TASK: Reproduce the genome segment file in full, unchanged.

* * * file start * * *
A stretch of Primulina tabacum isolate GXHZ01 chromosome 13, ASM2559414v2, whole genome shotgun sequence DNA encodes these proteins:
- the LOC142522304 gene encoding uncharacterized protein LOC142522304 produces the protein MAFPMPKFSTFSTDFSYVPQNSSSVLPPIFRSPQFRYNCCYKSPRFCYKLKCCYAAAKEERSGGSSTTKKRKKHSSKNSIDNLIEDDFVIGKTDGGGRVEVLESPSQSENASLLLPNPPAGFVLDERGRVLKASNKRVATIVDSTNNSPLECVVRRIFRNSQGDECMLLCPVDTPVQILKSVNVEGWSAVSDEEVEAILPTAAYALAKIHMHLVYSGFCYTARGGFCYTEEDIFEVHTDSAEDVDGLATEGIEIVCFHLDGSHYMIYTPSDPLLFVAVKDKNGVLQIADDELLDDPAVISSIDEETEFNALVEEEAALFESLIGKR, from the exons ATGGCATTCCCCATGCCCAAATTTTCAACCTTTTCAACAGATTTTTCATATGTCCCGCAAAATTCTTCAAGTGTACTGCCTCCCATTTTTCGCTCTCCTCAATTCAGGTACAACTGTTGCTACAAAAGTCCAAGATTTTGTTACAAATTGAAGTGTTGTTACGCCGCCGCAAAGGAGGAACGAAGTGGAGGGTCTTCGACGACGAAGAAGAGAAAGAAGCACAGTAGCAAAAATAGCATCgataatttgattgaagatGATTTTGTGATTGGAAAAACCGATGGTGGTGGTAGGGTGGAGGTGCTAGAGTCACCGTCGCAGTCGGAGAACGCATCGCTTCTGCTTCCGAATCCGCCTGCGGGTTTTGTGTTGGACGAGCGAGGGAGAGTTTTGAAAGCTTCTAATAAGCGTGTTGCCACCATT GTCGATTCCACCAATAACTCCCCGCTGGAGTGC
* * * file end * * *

A stretch of Primulina tabacum isolate GXHZ01 chromosome 13, ASM2559414v2, whole genome shotgun sequence DNA encodes these proteins:
- the LOC142522304 gene encoding uncharacterized protein LOC142522304 produces the protein MAFPMPKFSTFSTDFSYVPQNSSSVLPPIFRSPQFRYNCCYKSPRFCYKLKCCYAAAKEERSGGSSTTKKRKKHSSKNSIDNLIEDDFVIGKTDGGGRVEVLESPSQSENASLLLPNPPAGFVLDERGRVLKASNKRVATIVDSTNNSPLECVVRRIFRNSQGDECMLLCPVDTPVQILKSVNVEGWSAVSDEEVEAILPTAAYALAKIHMHLVYSGFCYTARGGFCYTEEDIFEVHTDSAEDVDGLATEGIEIVCFHLDGSHYMIYTPSDPLLFVAVKDKNGVLQIADDELLDDPAVISSIDEETEFNALVEEEAALFESLIGKR, from the exons ATGGCATTCCCCATGCCCAAATTTTCAACCTTTTCAACAGATTTTTCATATGTCCCGCAAAATTCTTCAAGTGTACTGCCTCCCATTTTTCGCTCTCCTCAATTCAGGTACAACTGTTGCTACAAAAGTCCAAGATTTTGTTACAAATTGAAGTGTTGTTACGCCGCCGCAAAGGAGGAACGAAGTGGAGGGTCTTCGACGACGAAGAAGAGAAAGAAGCACAGTAGCAAAAATAGCATCgataatttgattgaagatGATTTTGTGATTGGAAAAACCGATGGTGGTGGTAGGGTGGAGGTGCTAGAGTCACCGTCGCAGTCGGAGAACGCATCGCTTCTGCTTCCGAATCCGCCTGCGGGTTTTGTGTTGGACGAGCGAGGGAGAGTTTTGAAAGCTTCTAATAAGCGTGTTGCCACCATT GTCGATTCCACCAATAACTCCCCGCTGGAGTGC